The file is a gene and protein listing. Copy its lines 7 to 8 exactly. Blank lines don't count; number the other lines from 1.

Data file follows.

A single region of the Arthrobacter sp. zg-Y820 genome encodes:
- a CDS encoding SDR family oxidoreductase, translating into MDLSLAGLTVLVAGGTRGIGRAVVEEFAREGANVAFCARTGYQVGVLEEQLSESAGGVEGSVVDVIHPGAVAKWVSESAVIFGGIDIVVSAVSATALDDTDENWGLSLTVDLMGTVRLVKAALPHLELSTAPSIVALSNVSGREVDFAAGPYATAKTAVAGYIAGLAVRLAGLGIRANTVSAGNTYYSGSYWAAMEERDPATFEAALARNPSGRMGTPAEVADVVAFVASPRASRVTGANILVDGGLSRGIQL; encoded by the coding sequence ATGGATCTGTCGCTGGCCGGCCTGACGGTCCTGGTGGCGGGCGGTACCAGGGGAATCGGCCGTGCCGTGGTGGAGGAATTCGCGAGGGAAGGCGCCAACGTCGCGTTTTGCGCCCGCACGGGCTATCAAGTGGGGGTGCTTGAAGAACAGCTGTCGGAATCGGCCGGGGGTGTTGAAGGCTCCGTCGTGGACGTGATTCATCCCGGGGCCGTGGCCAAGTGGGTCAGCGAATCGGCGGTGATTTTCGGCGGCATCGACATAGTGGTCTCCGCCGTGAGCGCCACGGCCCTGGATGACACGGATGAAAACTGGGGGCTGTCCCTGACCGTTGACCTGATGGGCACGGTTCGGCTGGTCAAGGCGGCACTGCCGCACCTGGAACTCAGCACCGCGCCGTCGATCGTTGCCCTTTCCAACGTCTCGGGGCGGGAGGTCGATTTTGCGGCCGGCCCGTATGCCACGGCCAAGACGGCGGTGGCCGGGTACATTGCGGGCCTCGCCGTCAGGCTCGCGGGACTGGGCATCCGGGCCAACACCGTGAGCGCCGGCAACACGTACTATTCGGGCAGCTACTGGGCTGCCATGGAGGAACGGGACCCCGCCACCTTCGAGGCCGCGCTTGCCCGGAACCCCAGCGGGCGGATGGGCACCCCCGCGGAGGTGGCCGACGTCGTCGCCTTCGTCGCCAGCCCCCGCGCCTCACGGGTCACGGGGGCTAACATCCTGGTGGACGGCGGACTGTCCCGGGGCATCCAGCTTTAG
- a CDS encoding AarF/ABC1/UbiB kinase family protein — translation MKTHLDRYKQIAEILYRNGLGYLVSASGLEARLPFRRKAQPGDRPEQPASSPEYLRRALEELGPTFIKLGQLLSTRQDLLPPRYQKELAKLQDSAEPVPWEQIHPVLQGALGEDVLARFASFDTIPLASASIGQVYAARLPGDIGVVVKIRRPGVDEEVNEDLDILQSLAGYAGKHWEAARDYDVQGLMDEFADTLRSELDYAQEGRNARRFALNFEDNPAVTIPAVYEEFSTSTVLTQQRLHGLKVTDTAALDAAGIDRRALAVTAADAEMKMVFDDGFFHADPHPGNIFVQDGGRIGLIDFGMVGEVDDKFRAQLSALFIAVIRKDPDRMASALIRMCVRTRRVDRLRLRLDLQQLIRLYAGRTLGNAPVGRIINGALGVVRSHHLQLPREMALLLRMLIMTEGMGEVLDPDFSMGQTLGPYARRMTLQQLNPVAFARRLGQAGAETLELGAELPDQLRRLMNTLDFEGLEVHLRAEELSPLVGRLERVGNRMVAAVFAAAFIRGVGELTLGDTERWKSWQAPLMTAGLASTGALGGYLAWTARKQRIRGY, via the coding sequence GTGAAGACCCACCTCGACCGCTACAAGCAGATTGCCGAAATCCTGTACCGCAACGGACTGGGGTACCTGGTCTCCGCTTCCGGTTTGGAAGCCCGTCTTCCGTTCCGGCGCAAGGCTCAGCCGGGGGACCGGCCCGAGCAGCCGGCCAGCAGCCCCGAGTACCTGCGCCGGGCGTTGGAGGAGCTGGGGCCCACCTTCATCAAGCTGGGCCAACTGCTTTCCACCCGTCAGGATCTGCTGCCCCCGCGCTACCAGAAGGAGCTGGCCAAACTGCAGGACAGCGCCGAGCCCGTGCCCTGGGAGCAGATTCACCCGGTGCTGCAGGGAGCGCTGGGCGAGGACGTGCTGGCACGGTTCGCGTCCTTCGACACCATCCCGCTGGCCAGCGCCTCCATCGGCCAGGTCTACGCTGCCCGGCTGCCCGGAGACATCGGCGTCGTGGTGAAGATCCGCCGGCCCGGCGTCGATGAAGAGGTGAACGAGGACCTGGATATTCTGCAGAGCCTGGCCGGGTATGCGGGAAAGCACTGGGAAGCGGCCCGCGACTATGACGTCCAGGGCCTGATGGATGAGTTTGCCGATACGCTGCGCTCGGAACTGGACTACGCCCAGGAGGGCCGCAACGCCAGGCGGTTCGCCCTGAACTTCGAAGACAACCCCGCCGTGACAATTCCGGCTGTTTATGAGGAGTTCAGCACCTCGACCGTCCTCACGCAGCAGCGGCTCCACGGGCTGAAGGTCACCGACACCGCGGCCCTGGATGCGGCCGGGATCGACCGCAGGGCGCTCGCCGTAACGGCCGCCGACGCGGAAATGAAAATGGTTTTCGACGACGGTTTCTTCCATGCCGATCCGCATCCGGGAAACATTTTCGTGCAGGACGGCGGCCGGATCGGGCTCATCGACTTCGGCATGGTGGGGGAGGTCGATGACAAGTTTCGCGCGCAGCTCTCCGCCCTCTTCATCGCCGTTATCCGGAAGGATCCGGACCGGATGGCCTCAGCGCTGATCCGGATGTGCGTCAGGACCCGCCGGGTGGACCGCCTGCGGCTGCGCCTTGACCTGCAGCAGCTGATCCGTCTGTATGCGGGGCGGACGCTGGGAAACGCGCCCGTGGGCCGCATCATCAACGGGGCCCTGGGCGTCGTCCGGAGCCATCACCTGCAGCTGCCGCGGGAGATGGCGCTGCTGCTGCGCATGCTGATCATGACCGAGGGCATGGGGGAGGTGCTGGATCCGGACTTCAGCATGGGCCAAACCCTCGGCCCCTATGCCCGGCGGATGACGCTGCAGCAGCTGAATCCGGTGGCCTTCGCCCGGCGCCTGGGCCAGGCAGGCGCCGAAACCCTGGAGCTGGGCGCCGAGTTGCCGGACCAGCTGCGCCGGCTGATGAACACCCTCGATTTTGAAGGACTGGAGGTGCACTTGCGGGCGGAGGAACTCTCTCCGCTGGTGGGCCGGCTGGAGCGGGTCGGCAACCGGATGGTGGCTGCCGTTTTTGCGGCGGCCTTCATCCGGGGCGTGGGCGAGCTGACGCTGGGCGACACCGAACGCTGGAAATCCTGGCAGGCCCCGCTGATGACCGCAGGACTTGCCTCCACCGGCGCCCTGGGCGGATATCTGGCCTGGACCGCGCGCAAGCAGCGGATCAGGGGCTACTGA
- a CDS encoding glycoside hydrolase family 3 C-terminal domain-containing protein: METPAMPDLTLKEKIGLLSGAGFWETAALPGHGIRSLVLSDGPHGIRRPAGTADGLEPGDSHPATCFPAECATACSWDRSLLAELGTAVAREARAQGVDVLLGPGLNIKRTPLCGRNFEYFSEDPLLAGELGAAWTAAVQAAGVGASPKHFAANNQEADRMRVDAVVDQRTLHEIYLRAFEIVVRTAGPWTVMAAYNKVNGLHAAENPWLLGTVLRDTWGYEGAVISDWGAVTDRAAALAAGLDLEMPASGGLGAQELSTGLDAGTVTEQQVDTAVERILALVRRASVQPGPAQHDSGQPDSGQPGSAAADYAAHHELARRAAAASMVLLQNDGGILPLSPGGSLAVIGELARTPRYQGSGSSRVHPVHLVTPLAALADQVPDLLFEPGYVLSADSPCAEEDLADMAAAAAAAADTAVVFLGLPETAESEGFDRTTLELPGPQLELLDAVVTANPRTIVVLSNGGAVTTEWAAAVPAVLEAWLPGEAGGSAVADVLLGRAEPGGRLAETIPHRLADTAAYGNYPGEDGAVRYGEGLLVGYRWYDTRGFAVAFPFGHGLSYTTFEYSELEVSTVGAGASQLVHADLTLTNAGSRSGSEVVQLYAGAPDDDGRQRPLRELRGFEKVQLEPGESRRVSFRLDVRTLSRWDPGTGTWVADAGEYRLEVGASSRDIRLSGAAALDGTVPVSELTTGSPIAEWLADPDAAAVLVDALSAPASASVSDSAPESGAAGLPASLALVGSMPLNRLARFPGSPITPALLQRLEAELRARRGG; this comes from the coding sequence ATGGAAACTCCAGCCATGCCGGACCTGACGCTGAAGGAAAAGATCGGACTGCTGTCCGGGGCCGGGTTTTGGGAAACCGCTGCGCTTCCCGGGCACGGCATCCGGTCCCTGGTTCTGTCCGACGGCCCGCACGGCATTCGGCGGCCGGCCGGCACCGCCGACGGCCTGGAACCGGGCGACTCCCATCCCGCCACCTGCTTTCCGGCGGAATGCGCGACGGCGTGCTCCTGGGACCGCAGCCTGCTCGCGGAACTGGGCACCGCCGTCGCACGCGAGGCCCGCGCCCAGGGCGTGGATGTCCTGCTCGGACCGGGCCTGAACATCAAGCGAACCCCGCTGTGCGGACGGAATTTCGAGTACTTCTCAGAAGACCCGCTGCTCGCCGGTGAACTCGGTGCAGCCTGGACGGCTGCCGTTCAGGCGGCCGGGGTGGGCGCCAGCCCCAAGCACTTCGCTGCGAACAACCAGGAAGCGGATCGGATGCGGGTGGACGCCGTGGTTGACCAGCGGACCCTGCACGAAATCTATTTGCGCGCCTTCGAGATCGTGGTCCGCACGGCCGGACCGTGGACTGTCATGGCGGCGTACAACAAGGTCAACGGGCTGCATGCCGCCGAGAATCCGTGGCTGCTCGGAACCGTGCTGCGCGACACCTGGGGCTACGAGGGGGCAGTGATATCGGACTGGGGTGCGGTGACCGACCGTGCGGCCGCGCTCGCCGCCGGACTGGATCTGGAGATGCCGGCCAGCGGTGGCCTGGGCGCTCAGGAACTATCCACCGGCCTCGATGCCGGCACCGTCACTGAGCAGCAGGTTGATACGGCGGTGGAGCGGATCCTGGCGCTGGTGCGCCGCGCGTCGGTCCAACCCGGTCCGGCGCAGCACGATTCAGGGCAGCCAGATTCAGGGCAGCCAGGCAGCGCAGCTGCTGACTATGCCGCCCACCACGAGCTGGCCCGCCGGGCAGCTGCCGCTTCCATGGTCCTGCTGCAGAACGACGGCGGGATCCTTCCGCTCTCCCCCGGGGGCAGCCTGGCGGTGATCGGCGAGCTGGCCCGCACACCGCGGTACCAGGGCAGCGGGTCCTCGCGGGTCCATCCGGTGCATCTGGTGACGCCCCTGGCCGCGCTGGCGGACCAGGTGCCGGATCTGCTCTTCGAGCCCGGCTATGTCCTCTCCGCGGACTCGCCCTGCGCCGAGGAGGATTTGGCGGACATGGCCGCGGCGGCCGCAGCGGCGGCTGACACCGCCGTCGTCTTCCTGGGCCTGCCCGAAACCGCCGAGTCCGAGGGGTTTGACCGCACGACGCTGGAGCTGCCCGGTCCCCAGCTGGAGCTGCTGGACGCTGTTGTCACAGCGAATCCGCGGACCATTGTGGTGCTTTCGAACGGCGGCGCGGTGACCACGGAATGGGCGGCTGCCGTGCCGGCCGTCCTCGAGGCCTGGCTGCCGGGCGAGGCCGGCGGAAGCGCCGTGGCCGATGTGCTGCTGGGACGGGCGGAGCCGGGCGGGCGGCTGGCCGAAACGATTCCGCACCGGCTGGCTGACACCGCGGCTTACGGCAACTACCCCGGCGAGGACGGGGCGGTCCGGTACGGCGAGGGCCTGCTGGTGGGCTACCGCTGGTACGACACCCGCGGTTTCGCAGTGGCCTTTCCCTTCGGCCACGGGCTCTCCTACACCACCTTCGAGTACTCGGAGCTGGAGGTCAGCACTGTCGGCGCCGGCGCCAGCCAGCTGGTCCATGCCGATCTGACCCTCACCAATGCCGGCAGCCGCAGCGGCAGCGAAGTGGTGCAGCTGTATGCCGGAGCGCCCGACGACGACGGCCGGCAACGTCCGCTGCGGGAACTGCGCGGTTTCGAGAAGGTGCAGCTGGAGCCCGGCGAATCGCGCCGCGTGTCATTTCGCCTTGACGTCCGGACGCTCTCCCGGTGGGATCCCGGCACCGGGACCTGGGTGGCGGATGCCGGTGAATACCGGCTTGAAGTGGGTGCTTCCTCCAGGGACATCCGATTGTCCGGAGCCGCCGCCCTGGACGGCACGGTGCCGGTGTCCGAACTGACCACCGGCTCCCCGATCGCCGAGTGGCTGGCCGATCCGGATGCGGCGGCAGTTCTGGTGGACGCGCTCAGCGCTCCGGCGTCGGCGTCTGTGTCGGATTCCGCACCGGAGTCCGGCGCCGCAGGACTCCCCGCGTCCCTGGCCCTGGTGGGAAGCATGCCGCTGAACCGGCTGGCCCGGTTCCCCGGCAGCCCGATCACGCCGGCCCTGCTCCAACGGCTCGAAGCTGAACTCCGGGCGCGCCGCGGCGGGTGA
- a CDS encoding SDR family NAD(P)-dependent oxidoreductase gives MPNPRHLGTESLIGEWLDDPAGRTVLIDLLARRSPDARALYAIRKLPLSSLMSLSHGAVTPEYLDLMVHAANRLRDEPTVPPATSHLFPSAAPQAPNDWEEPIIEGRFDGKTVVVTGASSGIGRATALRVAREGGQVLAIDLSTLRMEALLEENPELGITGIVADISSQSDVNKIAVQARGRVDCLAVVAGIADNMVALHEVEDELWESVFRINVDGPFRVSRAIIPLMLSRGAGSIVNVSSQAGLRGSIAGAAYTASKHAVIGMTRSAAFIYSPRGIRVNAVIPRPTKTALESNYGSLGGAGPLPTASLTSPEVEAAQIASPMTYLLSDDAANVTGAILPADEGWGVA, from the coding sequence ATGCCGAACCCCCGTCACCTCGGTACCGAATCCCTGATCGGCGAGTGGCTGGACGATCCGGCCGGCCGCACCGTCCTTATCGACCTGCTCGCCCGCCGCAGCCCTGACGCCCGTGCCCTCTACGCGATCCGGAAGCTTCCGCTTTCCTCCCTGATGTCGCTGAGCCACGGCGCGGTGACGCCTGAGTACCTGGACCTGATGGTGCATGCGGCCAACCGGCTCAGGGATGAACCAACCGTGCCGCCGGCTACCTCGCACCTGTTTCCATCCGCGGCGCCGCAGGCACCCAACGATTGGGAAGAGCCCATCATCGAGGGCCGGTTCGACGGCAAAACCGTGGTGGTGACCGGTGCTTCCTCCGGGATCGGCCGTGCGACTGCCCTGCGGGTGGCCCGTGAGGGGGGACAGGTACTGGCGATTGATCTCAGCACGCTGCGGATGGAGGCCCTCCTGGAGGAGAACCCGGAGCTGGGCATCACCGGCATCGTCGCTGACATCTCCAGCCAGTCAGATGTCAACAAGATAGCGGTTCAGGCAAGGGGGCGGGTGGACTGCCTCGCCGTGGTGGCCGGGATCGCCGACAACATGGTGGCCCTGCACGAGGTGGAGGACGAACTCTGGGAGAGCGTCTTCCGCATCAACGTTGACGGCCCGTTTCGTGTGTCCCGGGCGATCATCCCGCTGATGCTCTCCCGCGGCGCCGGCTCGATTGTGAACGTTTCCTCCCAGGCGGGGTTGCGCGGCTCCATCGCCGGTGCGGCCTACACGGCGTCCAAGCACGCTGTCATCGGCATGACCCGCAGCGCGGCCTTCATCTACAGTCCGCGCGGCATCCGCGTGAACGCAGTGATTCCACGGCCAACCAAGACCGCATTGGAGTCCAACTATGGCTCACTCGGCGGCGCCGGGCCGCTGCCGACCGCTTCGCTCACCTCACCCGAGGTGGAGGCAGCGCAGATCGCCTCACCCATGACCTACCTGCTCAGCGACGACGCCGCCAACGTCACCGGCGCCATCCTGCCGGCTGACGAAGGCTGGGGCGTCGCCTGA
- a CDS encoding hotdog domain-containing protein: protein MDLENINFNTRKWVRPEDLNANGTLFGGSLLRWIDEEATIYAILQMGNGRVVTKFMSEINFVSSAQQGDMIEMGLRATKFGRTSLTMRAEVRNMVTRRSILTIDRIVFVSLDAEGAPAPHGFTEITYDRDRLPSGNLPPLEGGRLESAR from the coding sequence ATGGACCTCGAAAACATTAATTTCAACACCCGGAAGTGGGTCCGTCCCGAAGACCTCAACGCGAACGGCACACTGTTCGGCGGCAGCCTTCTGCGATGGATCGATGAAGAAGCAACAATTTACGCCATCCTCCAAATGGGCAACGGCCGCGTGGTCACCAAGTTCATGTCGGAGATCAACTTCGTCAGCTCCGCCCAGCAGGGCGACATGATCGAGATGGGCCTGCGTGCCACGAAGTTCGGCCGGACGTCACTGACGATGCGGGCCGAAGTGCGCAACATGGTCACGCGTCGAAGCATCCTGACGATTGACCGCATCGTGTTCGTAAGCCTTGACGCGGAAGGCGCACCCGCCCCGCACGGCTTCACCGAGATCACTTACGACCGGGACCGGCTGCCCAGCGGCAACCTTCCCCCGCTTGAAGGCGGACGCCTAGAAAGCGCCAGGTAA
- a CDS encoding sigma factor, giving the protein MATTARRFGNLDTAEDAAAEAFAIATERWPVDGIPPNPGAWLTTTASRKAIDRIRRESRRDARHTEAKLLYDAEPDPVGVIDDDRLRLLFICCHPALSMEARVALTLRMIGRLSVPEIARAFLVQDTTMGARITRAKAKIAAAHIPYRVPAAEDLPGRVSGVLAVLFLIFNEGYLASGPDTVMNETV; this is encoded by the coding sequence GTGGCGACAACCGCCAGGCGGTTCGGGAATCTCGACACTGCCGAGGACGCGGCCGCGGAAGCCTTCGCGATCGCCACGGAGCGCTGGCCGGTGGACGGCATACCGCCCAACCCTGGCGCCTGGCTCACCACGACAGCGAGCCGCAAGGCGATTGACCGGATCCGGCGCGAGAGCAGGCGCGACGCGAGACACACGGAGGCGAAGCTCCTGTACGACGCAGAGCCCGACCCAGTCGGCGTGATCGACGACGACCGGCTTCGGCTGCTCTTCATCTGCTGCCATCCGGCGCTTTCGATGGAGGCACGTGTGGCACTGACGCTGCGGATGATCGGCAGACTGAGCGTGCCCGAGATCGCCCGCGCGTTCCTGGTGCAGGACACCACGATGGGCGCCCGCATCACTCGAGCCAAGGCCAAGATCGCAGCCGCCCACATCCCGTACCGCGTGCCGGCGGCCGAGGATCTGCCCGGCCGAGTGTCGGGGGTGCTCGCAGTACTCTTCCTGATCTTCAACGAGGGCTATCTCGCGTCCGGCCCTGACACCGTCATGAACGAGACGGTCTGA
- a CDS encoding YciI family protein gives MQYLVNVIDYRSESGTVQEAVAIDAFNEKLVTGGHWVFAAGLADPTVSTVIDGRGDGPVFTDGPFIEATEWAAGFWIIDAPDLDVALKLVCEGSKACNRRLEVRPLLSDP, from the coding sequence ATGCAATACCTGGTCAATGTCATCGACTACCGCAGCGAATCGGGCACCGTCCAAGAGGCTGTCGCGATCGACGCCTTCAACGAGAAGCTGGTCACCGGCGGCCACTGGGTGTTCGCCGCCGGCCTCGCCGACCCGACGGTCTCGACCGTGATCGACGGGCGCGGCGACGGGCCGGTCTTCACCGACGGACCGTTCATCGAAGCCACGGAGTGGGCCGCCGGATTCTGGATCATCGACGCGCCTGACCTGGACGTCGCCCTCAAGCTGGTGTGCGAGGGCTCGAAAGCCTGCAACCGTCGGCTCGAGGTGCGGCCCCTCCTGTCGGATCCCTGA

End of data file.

- a CDS encoding sigma factor, giving the protein MATTARRFGNLDTAEDAAAEAFAIATERWPVDGIPPNPGAWLTTTASRKAIDRIRRESRRDARHTEAKLLYDAEPDPVGVIDDDRLRLLFICCHPALSMEARVALTLRMIGRLSVPEIARAFLVQDTTMGARITRAKAKIAAAHIPYRVPAAEDLPGRVSGVLAVLFLIFNEGYLASGPDTVMNETV; this is encoded by the coding sequence GTGGCGACAACCGCCAGGCGGTTCGGGAATCTCGACACTGCCGAGGACGCGGCCGCGGAAGCCTTCGCGATCGCCACGGAGCGCTGGCCGGTGGACGGCATACCGCCCAACCCTGGCGCCTGGCTCACCACGACAGCGAGCCGCAAGGCGATTGACCGGATCCGGCGCGAGAGCAGGCGCGACGCGAGACACACGGAGGCGAAGCTCCTGTACGACGCAGAGCCCGACCCAGTCGGCGTGATCGACGACGACCGGCTTCGGCTGCTCTTCATCTGCTGCCATCCGGCGCTTTCGATGGAGGCACGTGTGGCACTGACGCTGCGGATGATCGGCAGACTGAGCGTGCCCGAGATCGCCCGCGCGTTCCTGGTGCAGGACACCACGATGGGCGCCCGCATCACTCGAGCCAAGGCCAAGATCGCAGCCGCCCACATCCCGTACCGCGTGCCGGCGGCCGAGGATCTGCCCGGCCGAGTGTCGGGGGTGCTCGCAGTACTCTTCCTGATCTTCAACGAGGGCTATCTCGCGTCCGGCCCTGACACCGTCATGAACGAGACGGTCTGA
- a CDS encoding YciI family protein gives MQYLVNVIDYRSESGTVQEAVAIDAFNEKLVTGGHWVFAAGLADPTVSTVIDGRGDGPVFTDGPFIEATEWAAGFWIIDAPDLDVALKLVCEGSKACNRRLEVRPLLSDP, from the coding sequence ATGCAATACCTGGTCAATGTCATCGACTACCGCAGCGAATCGGGCACCGTCCAAGAGGCTGTCGCGATCGACGCCTTCAACGAGAAGCTGGTCACCGGCGGCCACTGGGTGTTCGCCGCCGGCCTCGCCGACCCGACGGTCTCGACCGTGATCGACGGGCGCGGCGACGGGCCGGTCTTCACCGACGGACCGTTCATCGAAGCCACGGAGTGGGCCGCCGGATTCTGGATCATCGACGCGCCTGACCTGGACGTCGCCCTCAAGCTGGTGTGCGAGGGCTCGAAAGCCTGCAACCGTCGGCTCGAGGTGCGGCCCCTCCTGTCGGATCCCTGA